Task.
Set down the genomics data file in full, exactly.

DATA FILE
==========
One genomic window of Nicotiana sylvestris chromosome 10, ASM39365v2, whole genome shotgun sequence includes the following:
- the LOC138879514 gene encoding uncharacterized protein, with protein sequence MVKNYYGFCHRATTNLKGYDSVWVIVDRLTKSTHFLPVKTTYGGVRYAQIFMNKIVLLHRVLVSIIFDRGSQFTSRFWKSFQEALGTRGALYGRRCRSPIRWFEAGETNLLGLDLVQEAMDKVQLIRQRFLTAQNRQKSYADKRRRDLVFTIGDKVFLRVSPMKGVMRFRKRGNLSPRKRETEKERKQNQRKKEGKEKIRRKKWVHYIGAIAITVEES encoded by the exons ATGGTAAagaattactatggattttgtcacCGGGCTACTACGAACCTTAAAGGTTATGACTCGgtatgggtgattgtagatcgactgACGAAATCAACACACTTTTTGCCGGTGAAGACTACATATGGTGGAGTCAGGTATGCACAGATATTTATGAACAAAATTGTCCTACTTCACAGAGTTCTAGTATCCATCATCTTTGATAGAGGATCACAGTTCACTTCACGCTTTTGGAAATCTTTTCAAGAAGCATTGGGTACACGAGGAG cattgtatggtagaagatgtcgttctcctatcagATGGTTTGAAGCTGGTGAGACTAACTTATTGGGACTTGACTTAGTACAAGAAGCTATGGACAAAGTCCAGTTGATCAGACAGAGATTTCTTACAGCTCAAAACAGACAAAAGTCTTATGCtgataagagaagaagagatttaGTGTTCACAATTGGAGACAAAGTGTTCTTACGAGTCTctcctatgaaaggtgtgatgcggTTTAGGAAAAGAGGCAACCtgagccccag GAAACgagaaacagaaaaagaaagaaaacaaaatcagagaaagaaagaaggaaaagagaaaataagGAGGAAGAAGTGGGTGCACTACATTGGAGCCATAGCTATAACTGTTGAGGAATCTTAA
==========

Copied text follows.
One genomic window of Nicotiana sylvestris chromosome 10, ASM39365v2, whole genome shotgun sequence includes the following:
- the LOC138879514 gene encoding uncharacterized protein, with protein sequence MVKNYYGFCHRATTNLKGYDSVWVIVDRLTKSTHFLPVKTTYGGVRYAQIFMNKIVLLHRVLVSIIFDRGSQFTSRFWKSFQEALGTRGALYGRRCRSPIRWFEAGETNLLGLDLVQEAMDKVQLIRQRFLTAQNRQKSYADKRRRDLVFTIGDKVFLRVSPMKGVMRFRKRGNLSPRKRETEKERKQNQRKKEGKEKIRRKKWVHYIGAIAITVEES encoded by the exons ATGGTAAagaattactatggattttgtcacCGGGCTACTACGAACCTTAAAGGTTATGACTCGgtatgggtgattgtagatcgactgACGAAATCAACACACTTTTTGCCGGTGAAGACTACATATGGTGGAGTCAGGTATGCACAGATATTTATGAACAAAATTGTCCTACTTCACAGAGTTCTAGTATCCATCATCTTTGATAGAGGATCACAGTTCACTTCACGCTTTTGGAAATCTTTTCAAGAAGCATTGGGTACACGAGGAG cattgtatggtagaagatgtcgttctcctatcagATGGTTTGAAGCTGGTGAGACTAACTTATTGGGACTTGACTTAGTACAAGAAGCTATGGACAAAGTCCAGTTGATCAGACAGAGATTTCTTACAGCTCAAAACAGACAAAAGTCTTATGCtgataagagaagaagagatttaGTGTTCACAATTGGAGACAAAGTGTTCTTACGAGTCTctcctatgaaaggtgtgatgcggTTTAGGAAAAGAGGCAACCtgagccccag GAAACgagaaacagaaaaagaaagaaaacaaaatcagagaaagaaagaaggaaaagagaaaataagGAGGAAGAAGTGGGTGCACTACATTGGAGCCATAGCTATAACTGTTGAGGAATCTTAA